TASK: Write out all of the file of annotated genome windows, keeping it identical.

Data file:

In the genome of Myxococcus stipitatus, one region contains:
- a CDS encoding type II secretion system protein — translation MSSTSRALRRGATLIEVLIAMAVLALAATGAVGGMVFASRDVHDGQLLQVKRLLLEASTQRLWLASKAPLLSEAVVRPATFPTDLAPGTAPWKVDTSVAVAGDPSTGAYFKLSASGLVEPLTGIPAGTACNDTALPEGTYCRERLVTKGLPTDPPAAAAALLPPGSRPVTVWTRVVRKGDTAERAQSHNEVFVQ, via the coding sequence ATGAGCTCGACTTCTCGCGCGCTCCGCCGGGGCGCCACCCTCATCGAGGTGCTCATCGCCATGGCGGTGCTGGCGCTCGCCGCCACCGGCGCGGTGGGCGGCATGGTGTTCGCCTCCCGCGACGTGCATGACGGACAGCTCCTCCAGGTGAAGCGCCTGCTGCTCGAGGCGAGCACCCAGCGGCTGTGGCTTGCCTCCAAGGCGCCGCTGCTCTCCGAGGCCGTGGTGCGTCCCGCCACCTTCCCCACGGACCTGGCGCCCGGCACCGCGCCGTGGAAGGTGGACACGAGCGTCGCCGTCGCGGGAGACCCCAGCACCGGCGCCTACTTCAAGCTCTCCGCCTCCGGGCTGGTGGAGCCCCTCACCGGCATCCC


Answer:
In the genome of Myxococcus stipitatus, one region contains:
- a CDS encoding type II secretion system protein — translation MSSTSRALRRGATLIEVLIAMAVLALAATGAVGGMVFASRDVHDGQLLQVKRLLLEASTQRLWLASKAPLLSEAVVRPATFPTDLAPGTAPWKVDTSVAVAGDPSTGAYFKLSASGLVEPLTGIPAGTACNDTALPEGTYCRERLVTKGLPTDPPAAAAALLPPGSRPVTVWTRVVRKGDTAERAQSHNEVFVQ, via the coding sequence ATGAGCTCGACTTCTCGCGCGCTCCGCCGGGGCGCCACCCTCATCGAGGTGCTCATCGCCATGGCGGTGCTGGCGCTCGCCGCCACCGGCGCGGTGGGCGGCATGGTGTTCGCCTCCCGCGACGTGCATGACGGACAGCTCCTCCAGGTGAAGCGCCTGCTGCTCGAGGCGAGCACCCAGCGGCTGTGGCTTGCCTCCAAGGCGCCGCTGCTCTCCGAGGCCGTGGTGCGTCCCGCCACCTTCCCCACGGACCTGGCGCCCGGCACCGCGCCGTGGAAGGTGGACACGAGCGTCGCCGTCGCGGGAGACCCCAGCACCGGCGCCTACTTCAAGCTCTCCGCCTCCGGGCTGGTGGAGCCCCTCACCGGCATCCC